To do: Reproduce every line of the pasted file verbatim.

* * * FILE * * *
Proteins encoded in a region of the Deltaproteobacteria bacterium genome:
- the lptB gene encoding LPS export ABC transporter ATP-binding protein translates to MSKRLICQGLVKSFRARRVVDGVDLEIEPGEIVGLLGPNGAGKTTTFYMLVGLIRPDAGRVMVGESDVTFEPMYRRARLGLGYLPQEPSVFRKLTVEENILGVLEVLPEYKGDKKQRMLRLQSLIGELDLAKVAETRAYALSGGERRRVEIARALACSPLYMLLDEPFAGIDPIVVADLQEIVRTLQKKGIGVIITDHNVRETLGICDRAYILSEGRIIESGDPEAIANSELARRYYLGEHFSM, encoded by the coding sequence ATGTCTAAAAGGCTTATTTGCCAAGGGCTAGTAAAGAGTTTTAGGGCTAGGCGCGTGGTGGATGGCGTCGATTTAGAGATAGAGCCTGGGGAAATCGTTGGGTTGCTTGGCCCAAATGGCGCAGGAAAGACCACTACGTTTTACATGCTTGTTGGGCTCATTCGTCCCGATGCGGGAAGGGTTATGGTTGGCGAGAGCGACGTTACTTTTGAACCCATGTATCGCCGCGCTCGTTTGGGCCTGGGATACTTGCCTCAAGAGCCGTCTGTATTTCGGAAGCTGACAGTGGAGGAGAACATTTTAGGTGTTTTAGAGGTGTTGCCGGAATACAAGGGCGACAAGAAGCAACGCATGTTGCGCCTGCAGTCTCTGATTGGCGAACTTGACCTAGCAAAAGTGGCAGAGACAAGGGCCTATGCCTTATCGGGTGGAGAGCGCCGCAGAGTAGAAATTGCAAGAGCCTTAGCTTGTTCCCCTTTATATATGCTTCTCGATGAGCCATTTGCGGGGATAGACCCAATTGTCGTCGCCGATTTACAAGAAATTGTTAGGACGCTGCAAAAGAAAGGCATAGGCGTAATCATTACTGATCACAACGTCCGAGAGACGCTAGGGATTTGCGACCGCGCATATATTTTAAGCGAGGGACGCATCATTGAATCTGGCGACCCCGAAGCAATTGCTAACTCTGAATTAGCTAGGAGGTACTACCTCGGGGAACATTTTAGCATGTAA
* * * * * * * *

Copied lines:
Proteins encoded in a region of the Deltaproteobacteria bacterium genome:
- the lptB gene encoding LPS export ABC transporter ATP-binding protein translates to MSKRLICQGLVKSFRARRVVDGVDLEIEPGEIVGLLGPNGAGKTTTFYMLVGLIRPDAGRVMVGESDVTFEPMYRRARLGLGYLPQEPSVFRKLTVEENILGVLEVLPEYKGDKKQRMLRLQSLIGELDLAKVAETRAYALSGGERRRVEIARALACSPLYMLLDEPFAGIDPIVVADLQEIVRTLQKKGIGVIITDHNVRETLGICDRAYILSEGRIIESGDPEAIANSELARRYYLGEHFSM, encoded by the coding sequence ATGTCTAAAAGGCTTATTTGCCAAGGGCTAGTAAAGAGTTTTAGGGCTAGGCGCGTGGTGGATGGCGTCGATTTAGAGATAGAGCCTGGGGAAATCGTTGGGTTGCTTGGCCCAAATGGCGCAGGAAAGACCACTACGTTTTACATGCTTGTTGGGCTCATTCGTCCCGATGCGGGAAGGGTTATGGTTGGCGAGAGCGACGTTACTTTTGAACCCATGTATCGCCGCGCTCGTTTGGGCCTGGGATACTTGCCTCAAGAGCCGTCTGTATTTCGGAAGCTGACAGTGGAGGAGAACATTTTAGGTGTTTTAGAGGTGTTGCCGGAATACAAGGGCGACAAGAAGCAACGCATGTTGCGCCTGCAGTCTCTGATTGGCGAACTTGACCTAGCAAAAGTGGCAGAGACAAGGGCCTATGCCTTATCGGGTGGAGAGCGCCGCAGAGTAGAAATTGCAAGAGCCTTAGCTTGTTCCCCTTTATATATGCTTCTCGATGAGCCATTTGCGGGGATAGACCCAATTGTCGTCGCCGATTTACAAGAAATTGTTAGGACGCTGCAAAAGAAAGGCATAGGCGTAATCATTACTGATCACAACGTCCGAGAGACGCTAGGGATTTGCGACCGCGCATATATTTTAAGCGAGGGACGCATCATTGAATCTGGCGACCCCGAAGCAATTGCTAACTCTGAATTAGCTAGGAGGTACTACCTCGGGGAACATTTTAGCATGTAA